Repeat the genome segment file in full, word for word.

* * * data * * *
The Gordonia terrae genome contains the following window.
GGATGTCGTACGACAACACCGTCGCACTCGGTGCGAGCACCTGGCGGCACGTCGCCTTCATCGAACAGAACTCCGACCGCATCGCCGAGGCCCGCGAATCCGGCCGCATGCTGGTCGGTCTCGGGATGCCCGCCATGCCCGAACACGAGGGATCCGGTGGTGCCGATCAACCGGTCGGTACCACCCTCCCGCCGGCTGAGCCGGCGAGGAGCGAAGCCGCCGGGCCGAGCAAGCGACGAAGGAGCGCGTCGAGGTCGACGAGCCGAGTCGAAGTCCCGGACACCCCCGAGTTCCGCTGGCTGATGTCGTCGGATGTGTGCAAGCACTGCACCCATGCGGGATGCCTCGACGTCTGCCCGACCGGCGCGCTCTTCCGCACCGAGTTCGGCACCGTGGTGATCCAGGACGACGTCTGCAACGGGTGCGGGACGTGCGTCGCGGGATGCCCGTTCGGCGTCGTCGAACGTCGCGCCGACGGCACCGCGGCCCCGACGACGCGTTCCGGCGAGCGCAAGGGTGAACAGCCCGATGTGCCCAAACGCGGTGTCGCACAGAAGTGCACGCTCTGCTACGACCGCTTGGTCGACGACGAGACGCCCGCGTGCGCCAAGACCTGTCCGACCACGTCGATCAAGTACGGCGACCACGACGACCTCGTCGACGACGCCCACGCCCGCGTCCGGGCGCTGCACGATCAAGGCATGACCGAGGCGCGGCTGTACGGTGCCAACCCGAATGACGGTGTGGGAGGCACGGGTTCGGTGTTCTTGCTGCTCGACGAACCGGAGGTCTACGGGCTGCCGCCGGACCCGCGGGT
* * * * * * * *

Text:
The Gordonia terrae genome contains the following window.
GGATGTCGTACGACAACACCGTCGCACTCGGTGCGAGCACCTGGCGGCACGTCGCCTTCATCGAACAGAACTCCGACCGCATCGCCGAGGCCCGCGAATCCGGCCGCATGCTGGTCGGTCTCGGGATGCCCGCCATGCCCGAACACGAGGGATCCGGTGGTGCCGATCAACCGGTCGGTACCACCCTCCCGCCGGCTGAGCCGGCGAGGAGCGAAGCCGCCGGGCCGAGCAAGCGACGAAGGAGCGCGTCGAGGTCGACGAGCCGAGTCGAAGTCCCGGACACCCCCGAGTTCCGCTGGCTGATGTCGTCGGATGTGTGCAAGCACTGCACCCATGCGGGATGCCTCGACGTCTGCCCGACCGGCGCGCTCTTCCGCACCGAGTTCGGCACCGTGGTGATCCAGGACGACGTCTGCAACGGGTGCGGGACGTGCGTCGCGGGATGCCCGTTCGGCGTCGTCGAACGTCGCGCCGACGGCACCGCGGCCCCGACGACGCGTTCCGGCGAGCGCAAGGGTGAACAGCCCGATGTGCCCAAACGCGGTGTCGCACAGAAGTGCACGCTCTGCTACGACCGCTTGGTCGACGACGAGACGCCCGCGTGCGCCAAGACCTGTCCGACCACGTCGATCAAGTACGGCGACCACGACGACCTCGTCGACGACGCCCACGCCCGCGTCCGGGCGCTGCACGATCAAGGCATGACCGAGGCGCGGCTGTACGGTGCCAACCCGAATGACGGTGTGGGAGGCACGGGTTCGGTGTTCTTGCTGCTCGACGAACCGGAGGTCTACGGGCTGCCGCCGGACCCGCGGGT